The primary sources of sulfur in diesel fuel are the sulfur-containing compounds which occur naturally in crude oil. Depending on the source, crude oil contains anywhere from fractions of a percent of sulfur, such as less than 0.05 weight percent (500 ppm) to as much as several percent. The average amount of sulfur in crude oil refined in the U.S. is about one percent. Most of the sulfur in crude oil is in the heaviest boiling fractions. Since all of the refinery blendstocks that can be used to manufacture diesel fuel come from the heavier boiling components of crude oil, they contain substantial amounts of sulfur.

On an aggregate basis, most of the highway diesel fuel volume manufactured in the U.S. comes from the straight-run product of the crude fractionation tower (called straight run). Most of the remainder, comes from the fluid catalytic cracker (FCC) conversion unit (called light cycle oil).

The remaining small fraction of diesel fuel volume comes from a coker conversion unit (called light coker gas oil), or from the hydrocracker conversion unit (called hydrocrackate).

Sulfur containing compounds in distillate can be classified according to the ease with which they are desulfurized. Sulfur contained in paraffins or aromatics with a single aromatic ring are relatively easy to desulfurize. These molecules are sufficiently flexible so that the sulfur atom is in a geometric position where it can make physical contact with the surface of the catalyst. The more difficult compounds are contained in aromatics consisting of two aromatic rings, particularly dibenzothiophenes.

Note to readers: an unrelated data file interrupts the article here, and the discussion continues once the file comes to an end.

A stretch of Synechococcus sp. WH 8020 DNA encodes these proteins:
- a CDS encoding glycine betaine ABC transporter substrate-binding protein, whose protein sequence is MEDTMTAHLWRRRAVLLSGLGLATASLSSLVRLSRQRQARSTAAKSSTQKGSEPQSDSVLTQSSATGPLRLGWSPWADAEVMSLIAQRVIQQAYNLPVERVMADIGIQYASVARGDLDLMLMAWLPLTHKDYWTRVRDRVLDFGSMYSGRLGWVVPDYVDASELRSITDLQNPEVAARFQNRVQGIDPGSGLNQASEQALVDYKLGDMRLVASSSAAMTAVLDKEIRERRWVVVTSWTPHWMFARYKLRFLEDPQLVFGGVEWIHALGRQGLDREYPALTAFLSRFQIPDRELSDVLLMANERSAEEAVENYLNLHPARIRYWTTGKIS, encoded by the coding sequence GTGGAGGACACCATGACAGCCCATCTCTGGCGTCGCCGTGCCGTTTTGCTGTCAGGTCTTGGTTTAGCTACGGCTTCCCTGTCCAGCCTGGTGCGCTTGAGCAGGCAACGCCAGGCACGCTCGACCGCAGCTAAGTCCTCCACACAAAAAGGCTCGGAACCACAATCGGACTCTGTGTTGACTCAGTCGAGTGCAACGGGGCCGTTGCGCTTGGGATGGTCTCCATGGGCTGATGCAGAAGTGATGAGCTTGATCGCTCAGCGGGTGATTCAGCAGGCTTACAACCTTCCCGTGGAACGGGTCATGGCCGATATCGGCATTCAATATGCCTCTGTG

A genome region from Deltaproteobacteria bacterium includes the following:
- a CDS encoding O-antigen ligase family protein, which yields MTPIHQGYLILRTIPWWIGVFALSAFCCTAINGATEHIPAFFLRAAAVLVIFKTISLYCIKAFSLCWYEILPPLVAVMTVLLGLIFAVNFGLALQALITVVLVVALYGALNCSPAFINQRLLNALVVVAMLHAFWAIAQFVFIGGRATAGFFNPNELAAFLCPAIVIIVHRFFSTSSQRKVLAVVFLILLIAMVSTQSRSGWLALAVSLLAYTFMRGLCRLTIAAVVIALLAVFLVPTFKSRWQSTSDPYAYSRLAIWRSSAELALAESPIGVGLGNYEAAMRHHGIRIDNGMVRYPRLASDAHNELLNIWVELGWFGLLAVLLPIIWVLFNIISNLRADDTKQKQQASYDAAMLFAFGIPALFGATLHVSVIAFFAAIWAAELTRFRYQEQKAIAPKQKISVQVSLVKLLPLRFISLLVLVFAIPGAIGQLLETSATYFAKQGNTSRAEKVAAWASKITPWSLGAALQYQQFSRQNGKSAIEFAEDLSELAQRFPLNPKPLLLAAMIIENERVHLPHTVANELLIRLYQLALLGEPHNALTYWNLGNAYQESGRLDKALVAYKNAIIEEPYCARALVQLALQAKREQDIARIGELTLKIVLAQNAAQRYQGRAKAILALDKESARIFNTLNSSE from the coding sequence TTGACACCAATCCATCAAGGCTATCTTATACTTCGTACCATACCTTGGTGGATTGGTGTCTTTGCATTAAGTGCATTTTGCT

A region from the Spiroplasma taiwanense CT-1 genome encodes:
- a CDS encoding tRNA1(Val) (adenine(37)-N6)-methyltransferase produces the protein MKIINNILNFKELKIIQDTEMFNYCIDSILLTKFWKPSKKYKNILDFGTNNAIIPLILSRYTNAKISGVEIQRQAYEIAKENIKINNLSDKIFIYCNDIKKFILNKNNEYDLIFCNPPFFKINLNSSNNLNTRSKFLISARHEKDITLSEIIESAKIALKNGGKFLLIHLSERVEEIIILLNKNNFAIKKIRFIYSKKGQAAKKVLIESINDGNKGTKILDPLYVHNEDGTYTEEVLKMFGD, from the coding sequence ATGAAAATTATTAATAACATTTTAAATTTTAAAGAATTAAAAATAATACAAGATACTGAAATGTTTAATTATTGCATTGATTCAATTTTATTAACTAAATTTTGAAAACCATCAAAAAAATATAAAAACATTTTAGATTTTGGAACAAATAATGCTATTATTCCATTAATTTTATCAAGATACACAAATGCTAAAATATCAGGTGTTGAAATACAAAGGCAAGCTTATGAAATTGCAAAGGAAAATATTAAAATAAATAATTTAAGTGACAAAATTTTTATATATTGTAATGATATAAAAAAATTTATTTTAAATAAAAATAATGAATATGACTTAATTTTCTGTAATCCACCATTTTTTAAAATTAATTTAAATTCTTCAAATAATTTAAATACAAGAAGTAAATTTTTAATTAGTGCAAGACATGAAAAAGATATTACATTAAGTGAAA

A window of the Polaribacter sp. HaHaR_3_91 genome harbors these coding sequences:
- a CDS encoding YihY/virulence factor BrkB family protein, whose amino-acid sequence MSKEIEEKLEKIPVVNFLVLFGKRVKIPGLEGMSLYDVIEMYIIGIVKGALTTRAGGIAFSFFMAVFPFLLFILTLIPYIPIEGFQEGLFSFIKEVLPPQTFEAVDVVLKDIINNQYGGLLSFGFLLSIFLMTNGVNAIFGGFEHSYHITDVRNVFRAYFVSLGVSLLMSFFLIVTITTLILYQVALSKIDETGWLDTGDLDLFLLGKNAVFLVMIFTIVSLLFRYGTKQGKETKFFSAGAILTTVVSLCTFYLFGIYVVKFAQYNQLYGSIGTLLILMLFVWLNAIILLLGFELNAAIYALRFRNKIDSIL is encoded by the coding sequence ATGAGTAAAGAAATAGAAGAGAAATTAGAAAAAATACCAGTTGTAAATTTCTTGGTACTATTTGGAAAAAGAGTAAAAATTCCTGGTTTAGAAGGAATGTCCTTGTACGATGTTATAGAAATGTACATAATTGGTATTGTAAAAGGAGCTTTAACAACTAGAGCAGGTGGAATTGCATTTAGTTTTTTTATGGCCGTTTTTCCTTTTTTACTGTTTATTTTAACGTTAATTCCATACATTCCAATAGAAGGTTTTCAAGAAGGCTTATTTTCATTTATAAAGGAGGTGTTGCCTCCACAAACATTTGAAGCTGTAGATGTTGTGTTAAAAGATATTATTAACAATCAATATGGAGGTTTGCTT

Dibenzothiophene contains two benzene rings which are connected by a carbon-carbon bond and two carbon-sulfur bonds (both benzene rings are bonded to the same sulfur atom). This compound is essentially flat in nature and the carbon atoms bound to the sulfur atom hinder the approach of the sulfur atom to the catalyst surface. Despite this, today's catalysts are very effective in desulfurizing dibenzothiophenes, as long as only hydrogen is attached to the carbon atoms bound directly to the sulfur atom.

However, distillate can contain dibenzothiophenes which have methyl or ethyl groups bound to the carbon atoms which are in turn bound to the sulfur atom. These extra methyl or ethyl groups further hinder the approach of the sulfur atom to the catalyst surface.

Dibenzothiophenes with such methyl or ethyl groups are commonly referred to as being sterically hindered. An example of a dibenzothiophene with a single methyl or ethyl group next to the sulfur atom is 4-methyldibenzothiophene. An example of a dibenzothiophene with two methyl or ethyl groups next to the sulfur atom is 4,6-dimethyl dibenzothiophene. In 4,6-dimethyl dibenzothiophene, and similar compounds, the presence of a methyl group on either side of the sulfur atom makes it very difficult for the sulfur atom to react with the catalyst surface to assist the hydrogenation of the sulfur atom.

Straight run distillate (or straight run gas oil (SRGO)) contains relatively low levels of these sterically hindered compounds. LCO, contains the greatest concentration of sterically hindered compounds. Thus, LCO is generally more difficult to desulfurize than straight run distillate.1 In addition, cracked stocks, particularly LCO, have a greater tendency to form coke on the catalyst, which deactivates the catalyst and requires its replacement.


Overall, Canadian fuels tend to have low density, low viscosity, and lighter distillation characteristics than those used in the United States, and are among the worst lubricity fuels in the world. Diesel fuel No. 1, as used for much of the year in Canada, is broadly similar to the kerosene fuels that caused durability problems in military vehicles, municipal buses, and aviation equipment.